Returning to the main road, we find a specialist coffee shop purveying local beans. We drink coffee with a Laos coffee trader — who speaks to us solely in German — and eat halved avocados sprinkled with brown sugar: the coffee, rich and black; the avocados, sweet and nutty.
Moments away is the towering, two-tiered waterfall, Tad Yuan: a mere two kilometres from Tad Champee, yet on its own river, in its own valley. There seems to be no rhyme or reason to this place: the Plateau’s wide, flat top captures an immense amount of rainfall — averaging 3800 millimetres every year — before billowing out in all possible directions, down dozens of rivers, streams and drops before finding a way to the middle reaches of the Mekong River below. Here at Tad Yuan, we cross lax barriers and sit above the huge drop, looking over the vivid green and damp flora below.
It’s approaching midday and we’re riding flat-out for Paksong, the Plateau’s largest town. Every mild gain in altitude is represented by a new roadside crop: first, durian and jackfruit, then tomatoes and avocados. Up here there are these strange, thigh-thick bamboo shoots — some larger than the teenagers selling them.
A bulbous mass of clouds is darkening the landscape. The looming spectre of heavy rain forces us to take refuge in the food area of the Paksong market with hot broths and fresh coffee — shiny and motor-oil black — before the clouds slowly swallow themselves up, leaving the air clear and fresh.
Rolling across the open expanse of the plateau — 1000 metres above sea level — there is little evidence of the violent drops we’ve seen on the hillside below. The plateau itself seems calm and stark in comparison. Endless rows of coffee trees extend far out to the fringes of the flat land. I spot eucalyptus trees and notice the dirt is Australia-red. Water appears to waste little time on the tablelands: instead, it rapidly descends. As daylight wanes, we turn in to the business traveller-oriented Platinum Guesthouse for the night.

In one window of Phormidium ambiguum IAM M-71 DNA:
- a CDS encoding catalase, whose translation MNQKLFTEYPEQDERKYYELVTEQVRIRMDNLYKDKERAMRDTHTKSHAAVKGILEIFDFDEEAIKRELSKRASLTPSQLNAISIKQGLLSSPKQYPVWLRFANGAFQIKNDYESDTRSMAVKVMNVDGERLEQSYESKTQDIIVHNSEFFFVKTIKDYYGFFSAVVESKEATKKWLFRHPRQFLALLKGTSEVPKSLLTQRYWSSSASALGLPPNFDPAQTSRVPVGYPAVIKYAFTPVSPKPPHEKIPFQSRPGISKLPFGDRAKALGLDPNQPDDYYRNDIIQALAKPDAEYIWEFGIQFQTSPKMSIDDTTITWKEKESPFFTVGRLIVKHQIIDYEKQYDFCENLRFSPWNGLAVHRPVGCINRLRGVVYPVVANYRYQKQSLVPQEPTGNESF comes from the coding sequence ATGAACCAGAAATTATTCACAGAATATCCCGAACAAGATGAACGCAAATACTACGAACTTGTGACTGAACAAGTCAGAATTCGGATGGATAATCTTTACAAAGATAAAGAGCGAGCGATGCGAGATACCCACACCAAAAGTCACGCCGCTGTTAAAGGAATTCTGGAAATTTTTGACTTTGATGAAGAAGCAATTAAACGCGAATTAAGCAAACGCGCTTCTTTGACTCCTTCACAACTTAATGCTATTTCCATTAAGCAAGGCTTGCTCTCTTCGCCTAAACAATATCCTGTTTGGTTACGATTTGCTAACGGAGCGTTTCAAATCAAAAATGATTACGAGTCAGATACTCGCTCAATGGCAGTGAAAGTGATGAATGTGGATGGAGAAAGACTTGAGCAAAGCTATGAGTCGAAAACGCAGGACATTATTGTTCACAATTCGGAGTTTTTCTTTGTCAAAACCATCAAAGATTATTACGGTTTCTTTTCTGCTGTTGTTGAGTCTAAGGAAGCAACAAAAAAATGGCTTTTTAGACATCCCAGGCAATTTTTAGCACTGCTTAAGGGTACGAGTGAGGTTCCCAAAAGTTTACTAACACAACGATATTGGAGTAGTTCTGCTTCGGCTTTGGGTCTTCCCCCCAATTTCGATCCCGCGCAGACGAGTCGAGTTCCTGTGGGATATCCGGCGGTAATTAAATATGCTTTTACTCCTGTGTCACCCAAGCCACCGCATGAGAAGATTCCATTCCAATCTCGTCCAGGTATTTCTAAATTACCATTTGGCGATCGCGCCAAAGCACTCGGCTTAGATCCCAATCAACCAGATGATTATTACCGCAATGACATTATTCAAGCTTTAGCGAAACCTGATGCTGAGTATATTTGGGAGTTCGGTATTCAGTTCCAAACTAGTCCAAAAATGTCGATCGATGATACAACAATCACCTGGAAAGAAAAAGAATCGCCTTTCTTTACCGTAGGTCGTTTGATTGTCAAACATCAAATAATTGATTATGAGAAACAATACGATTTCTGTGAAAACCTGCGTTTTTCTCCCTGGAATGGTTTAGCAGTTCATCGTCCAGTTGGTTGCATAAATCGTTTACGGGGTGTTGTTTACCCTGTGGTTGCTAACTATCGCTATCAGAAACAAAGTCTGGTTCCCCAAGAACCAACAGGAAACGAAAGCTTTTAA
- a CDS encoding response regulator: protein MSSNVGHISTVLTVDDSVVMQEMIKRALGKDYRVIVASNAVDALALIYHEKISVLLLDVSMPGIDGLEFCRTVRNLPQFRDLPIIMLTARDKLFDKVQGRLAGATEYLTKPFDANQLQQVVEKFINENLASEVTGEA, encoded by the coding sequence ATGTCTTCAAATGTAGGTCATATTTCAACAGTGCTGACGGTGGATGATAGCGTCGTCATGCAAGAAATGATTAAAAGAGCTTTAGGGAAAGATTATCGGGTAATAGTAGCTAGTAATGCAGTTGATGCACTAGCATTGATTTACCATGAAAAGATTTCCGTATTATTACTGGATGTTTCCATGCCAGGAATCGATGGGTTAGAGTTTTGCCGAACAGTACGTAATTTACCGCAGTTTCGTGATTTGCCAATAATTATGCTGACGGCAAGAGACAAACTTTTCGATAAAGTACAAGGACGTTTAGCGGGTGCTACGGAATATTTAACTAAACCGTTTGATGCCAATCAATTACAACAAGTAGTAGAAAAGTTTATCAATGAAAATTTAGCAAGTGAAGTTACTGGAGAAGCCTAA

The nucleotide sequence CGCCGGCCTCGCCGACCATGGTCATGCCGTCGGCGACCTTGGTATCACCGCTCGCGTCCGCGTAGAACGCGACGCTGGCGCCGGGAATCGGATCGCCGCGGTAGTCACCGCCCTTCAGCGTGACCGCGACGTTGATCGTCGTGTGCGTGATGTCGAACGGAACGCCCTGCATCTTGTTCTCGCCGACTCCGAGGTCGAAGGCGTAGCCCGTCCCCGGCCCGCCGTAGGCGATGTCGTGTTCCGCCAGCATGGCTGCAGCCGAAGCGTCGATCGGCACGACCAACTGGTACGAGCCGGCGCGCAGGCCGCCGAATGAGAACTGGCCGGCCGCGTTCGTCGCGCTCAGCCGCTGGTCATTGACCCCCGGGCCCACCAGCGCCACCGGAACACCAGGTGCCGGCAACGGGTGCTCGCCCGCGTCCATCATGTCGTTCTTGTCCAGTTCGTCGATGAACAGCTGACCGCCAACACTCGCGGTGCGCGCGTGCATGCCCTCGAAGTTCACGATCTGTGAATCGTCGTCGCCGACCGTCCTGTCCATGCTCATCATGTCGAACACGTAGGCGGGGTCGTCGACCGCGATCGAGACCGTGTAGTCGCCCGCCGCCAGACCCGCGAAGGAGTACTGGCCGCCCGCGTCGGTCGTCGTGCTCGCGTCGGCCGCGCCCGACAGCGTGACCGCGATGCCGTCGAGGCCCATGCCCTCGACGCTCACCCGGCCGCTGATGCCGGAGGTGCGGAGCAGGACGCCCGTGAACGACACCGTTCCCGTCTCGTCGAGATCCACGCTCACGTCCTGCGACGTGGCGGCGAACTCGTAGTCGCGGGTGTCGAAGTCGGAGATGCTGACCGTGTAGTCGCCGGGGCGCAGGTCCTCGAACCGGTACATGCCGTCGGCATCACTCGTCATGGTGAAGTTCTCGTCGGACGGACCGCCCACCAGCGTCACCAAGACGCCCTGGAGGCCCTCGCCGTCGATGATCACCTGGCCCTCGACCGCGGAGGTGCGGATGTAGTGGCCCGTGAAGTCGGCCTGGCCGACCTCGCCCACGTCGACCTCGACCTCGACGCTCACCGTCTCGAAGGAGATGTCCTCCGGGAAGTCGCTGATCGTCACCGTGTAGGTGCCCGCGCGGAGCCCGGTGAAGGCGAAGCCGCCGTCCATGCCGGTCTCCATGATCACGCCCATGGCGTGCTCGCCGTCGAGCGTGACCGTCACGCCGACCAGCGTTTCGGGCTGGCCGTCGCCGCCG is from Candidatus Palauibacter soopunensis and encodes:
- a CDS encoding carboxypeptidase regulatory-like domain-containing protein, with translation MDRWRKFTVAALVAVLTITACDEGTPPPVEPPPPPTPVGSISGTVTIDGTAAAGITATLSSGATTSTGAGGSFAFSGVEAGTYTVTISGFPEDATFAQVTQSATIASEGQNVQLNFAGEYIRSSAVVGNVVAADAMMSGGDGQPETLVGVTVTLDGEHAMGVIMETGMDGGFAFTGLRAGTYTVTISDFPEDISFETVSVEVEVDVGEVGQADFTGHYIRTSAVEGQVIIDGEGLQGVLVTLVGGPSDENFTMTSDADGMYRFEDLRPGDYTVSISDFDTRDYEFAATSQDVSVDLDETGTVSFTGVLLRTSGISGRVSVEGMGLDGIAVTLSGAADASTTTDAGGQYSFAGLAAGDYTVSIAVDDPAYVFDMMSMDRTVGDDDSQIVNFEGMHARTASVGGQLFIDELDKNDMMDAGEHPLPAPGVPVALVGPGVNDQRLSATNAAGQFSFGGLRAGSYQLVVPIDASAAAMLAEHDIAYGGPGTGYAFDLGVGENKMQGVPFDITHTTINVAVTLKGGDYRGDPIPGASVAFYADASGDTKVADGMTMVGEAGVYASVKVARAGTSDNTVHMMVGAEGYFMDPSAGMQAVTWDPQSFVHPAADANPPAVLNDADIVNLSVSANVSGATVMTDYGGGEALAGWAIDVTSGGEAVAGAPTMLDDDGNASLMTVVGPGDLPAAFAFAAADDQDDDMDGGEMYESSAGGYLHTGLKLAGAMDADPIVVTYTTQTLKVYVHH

Next morning, taking a red-dirt detour, we’re following a recommendation to visit Tad Alang: one of the area’s best falls, located in a privately managed conservation area. The landscape here is beautifully forested. All morning we follow tracks that take us down valleys and along rivers, searching for waterfalls and swimming holes.
We hear Tad Alang long before we see it. Through dampened foliage, we see its symmetrical curtain, heavy and wide, plunging off a 30 metre, overhanging cliff. Around the falls are a cordon of banana palms, patches of pink orchids, drenched ferns, and rainbows thick and vivid. We’re in our raincoats, being bullied by the waterfall’s affronting wind and mist.